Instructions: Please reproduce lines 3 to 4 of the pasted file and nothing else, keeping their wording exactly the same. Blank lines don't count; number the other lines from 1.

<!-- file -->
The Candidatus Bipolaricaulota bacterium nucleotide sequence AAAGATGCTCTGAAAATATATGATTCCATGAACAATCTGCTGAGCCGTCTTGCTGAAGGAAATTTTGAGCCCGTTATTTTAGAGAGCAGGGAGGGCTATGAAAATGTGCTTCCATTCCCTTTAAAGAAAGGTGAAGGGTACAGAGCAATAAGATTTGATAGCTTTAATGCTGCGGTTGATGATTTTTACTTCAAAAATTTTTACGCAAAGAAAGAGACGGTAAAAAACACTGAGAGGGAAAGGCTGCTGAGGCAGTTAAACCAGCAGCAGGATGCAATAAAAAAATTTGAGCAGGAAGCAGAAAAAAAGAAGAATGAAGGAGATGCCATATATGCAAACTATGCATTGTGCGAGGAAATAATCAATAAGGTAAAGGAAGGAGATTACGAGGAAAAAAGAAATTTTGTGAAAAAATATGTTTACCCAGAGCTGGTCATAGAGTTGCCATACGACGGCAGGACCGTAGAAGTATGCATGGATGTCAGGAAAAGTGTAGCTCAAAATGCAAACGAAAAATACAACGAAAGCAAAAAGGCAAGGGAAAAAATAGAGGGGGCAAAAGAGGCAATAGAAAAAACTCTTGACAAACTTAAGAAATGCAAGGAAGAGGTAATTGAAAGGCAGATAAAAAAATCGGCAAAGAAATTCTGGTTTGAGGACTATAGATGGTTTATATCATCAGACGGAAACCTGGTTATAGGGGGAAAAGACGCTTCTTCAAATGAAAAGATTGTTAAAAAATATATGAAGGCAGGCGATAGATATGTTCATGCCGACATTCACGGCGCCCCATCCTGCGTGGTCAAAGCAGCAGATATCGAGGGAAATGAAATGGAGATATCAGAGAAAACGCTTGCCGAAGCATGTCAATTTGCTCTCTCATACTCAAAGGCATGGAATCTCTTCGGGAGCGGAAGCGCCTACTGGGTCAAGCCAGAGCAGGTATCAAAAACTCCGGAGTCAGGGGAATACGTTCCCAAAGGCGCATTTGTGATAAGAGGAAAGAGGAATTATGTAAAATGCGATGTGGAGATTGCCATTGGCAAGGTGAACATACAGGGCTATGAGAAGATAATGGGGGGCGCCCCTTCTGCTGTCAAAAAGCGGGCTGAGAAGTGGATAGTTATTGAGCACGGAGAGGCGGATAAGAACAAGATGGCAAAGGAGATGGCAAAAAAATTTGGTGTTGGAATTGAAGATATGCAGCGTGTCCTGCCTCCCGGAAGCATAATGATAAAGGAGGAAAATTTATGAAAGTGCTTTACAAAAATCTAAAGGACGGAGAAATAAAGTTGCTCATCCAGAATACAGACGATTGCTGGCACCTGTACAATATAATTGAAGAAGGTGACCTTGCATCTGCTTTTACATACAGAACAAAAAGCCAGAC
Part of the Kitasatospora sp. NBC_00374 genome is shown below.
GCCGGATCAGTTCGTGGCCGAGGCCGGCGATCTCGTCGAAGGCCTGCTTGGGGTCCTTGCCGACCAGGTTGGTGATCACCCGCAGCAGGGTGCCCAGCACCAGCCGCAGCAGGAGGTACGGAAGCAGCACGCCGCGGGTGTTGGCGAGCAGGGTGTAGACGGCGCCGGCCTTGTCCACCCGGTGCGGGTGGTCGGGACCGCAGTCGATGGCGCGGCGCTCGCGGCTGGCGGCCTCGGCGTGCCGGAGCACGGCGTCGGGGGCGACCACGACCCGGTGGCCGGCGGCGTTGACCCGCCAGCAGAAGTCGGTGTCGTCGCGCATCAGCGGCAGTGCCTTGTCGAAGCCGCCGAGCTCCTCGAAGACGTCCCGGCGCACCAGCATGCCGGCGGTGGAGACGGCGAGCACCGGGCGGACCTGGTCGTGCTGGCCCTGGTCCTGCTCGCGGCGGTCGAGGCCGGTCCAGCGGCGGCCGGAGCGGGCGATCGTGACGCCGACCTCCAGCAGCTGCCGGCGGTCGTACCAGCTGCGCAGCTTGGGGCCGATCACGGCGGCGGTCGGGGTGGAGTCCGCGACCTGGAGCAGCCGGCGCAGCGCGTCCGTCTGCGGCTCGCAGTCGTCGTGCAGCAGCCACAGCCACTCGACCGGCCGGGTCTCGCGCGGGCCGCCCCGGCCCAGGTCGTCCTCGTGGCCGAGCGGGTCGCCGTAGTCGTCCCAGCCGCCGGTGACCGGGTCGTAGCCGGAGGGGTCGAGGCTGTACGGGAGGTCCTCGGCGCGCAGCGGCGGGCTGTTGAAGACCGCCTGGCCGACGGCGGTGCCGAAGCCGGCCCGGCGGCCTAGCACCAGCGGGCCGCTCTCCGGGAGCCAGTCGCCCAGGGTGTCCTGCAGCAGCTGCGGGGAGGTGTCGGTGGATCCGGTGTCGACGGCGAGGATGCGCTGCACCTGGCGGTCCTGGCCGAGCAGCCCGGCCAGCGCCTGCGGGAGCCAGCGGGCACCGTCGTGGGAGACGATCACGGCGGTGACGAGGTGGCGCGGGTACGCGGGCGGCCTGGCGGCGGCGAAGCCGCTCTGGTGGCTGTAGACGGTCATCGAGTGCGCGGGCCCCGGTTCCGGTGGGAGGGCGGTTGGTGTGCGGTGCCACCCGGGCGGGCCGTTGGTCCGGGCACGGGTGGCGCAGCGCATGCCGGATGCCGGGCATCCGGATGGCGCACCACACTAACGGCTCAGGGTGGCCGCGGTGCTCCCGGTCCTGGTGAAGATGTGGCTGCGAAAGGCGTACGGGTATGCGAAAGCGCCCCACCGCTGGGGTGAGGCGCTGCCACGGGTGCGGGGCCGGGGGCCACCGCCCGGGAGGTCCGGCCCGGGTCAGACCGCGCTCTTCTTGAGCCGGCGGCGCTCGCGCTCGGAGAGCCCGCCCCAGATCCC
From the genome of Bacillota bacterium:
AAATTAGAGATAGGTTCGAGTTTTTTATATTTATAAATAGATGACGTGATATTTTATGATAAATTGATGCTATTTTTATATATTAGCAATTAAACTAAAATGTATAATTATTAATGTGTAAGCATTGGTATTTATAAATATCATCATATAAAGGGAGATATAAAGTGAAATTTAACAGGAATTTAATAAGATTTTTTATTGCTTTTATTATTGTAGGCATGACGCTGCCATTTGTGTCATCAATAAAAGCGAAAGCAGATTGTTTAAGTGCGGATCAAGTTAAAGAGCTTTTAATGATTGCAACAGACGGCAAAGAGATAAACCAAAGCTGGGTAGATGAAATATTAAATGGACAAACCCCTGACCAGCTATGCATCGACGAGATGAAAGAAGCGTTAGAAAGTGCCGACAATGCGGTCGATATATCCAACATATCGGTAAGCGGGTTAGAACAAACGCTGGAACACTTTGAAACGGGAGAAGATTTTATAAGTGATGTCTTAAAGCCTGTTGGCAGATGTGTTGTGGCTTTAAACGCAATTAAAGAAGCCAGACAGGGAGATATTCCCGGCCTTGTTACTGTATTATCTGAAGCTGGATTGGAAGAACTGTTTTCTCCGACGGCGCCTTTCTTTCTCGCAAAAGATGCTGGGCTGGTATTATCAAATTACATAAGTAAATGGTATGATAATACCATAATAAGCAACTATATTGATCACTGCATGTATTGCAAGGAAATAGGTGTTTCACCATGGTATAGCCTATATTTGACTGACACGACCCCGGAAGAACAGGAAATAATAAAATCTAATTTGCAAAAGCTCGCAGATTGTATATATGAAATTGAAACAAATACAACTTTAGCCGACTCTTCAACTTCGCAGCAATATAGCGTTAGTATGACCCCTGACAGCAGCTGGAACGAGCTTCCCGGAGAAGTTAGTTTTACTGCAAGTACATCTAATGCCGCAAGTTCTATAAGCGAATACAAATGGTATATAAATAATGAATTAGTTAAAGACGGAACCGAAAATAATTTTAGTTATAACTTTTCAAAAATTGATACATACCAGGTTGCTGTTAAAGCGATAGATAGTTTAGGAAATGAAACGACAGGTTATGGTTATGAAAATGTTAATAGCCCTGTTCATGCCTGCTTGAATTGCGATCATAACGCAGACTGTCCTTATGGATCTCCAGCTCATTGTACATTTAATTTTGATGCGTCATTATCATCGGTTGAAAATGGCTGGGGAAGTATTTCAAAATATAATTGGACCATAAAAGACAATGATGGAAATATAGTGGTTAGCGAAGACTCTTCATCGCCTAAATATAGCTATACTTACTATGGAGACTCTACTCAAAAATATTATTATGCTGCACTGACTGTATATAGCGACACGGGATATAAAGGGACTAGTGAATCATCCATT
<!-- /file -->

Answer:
GCCGGATCAGTTCGTGGCCGAGGCCGGCGATCTCGTCGAAGGCCTGCTTGGGGTCCTTGCCGACCAGGTTGGTGATCACCCGCAGCAGGGTGCCCAGCACCAGCCGCAGCAGGAGGTACGGAAGCAGCACGCCGCGGGTGTTGGCGAGCAGGGTGTAGACGGCGCCGGCCTTGTCCACCCGGTGCGGGTGGTCGGGACCGCAGTCGATGGCGCGGCGCTCGCGGCTGGCGGCCTCGGCGTGCCGGAGCACGGCGTCGGGGGCGACCACGACCCGGTGGCCGGCGGCGTTGACCCGCCAGCAGAAGTCGGTGTCGTCGCGCATCAGCGGCAGTGCCTTGTCGAAGCCGCCGAGCTCCTCGAAGACGTCCCGGCGCACCAGCATGCCGGCGGTGGAGACGGCGAGCACCGGGCGGACCTGGTCGTGCTGGCCCTGGTCCTGCTCGCGGCGGTCGAGGCCGGTCCAGCGGCGGCCGGAGCGGGCGATCGTGACGCCGACCTCCAGCAGCTGCCGGCGGTCGTACCAGCTGCGCAGCTTGGGGCCGATCACGGCGGCGGTCGGGGTGGAGTCCGCGACCTGGAGCAGCCGGCGCAGCGCGTCCGTCTGCGGCTCGCAGTCGTCGTGCAGCAGCCACAGCCACTCGACCGGCCGGGTCTCGCGCGGGCCGCCCCGGCCCAGGTCGTCCTCGTGGCCGAGCGGGTCGCCGTAGTCGTCCCAGCCGCCGGTGACCGGGTCGTAGCCGGAGGGGTCGAGGCTGTACGGGAGGTCCTCGGCGCGCAGCGGCGGGCTGTTGAAGACCGCCTGGCCGACGGCGGTGCCGAAGCCGGCCCGGCGGCCTAGCACCAGCGGGCCGCTCTCCGGGAGCCAGTCGCCCAGGGTGTCCTGCAGCAGCTGCGGGGAGGTGTCGGTGGATCCGGTGTCGACGGCGAGGATGCGCTGCACCTGGCGGTCCTGGCCGAGCAGCCCGGCCAGCGCCTGCGGGAGCCAGCGGGCACCGTCGTGGGAGACGATCACGGCGGTGACGAGGTGGCGCGGGTACGCGGGCGGCCTGGCGGCGGCGAAGCCGCTCTGGTGGCTGTAGACGGTCATCGAGTGCGCGGGCCCCGGTTCCGGTGGGAGGGCGGTTGGTGTGCGGTGCCACCCGGGCGGGCCGTTGGTCCGGGCACGGGTGGCGCAGCGCATGCCGGATGCCGGGCATCCGGATGGCGCACCACACTAACGGCTCAGGGTGGCCGCGGTGCTCCCGGTCCTGGTGAAGATGTGGCTGCGAAAGGCGTACGGGTATGCGAAAGCGCCCCACCGCTGGGGTGAGGCGCTGCCACGGGTGCGGGGCCGGGGGCCACCGCCCGGGAGGTCCGGCCCGGGTCAGACCGCGCTCTTCTTGAGCCGGCGGCGCTCGCGCTCGGAGAGCCCGCCCCAGATCCC
From the genome of Bacillota bacterium: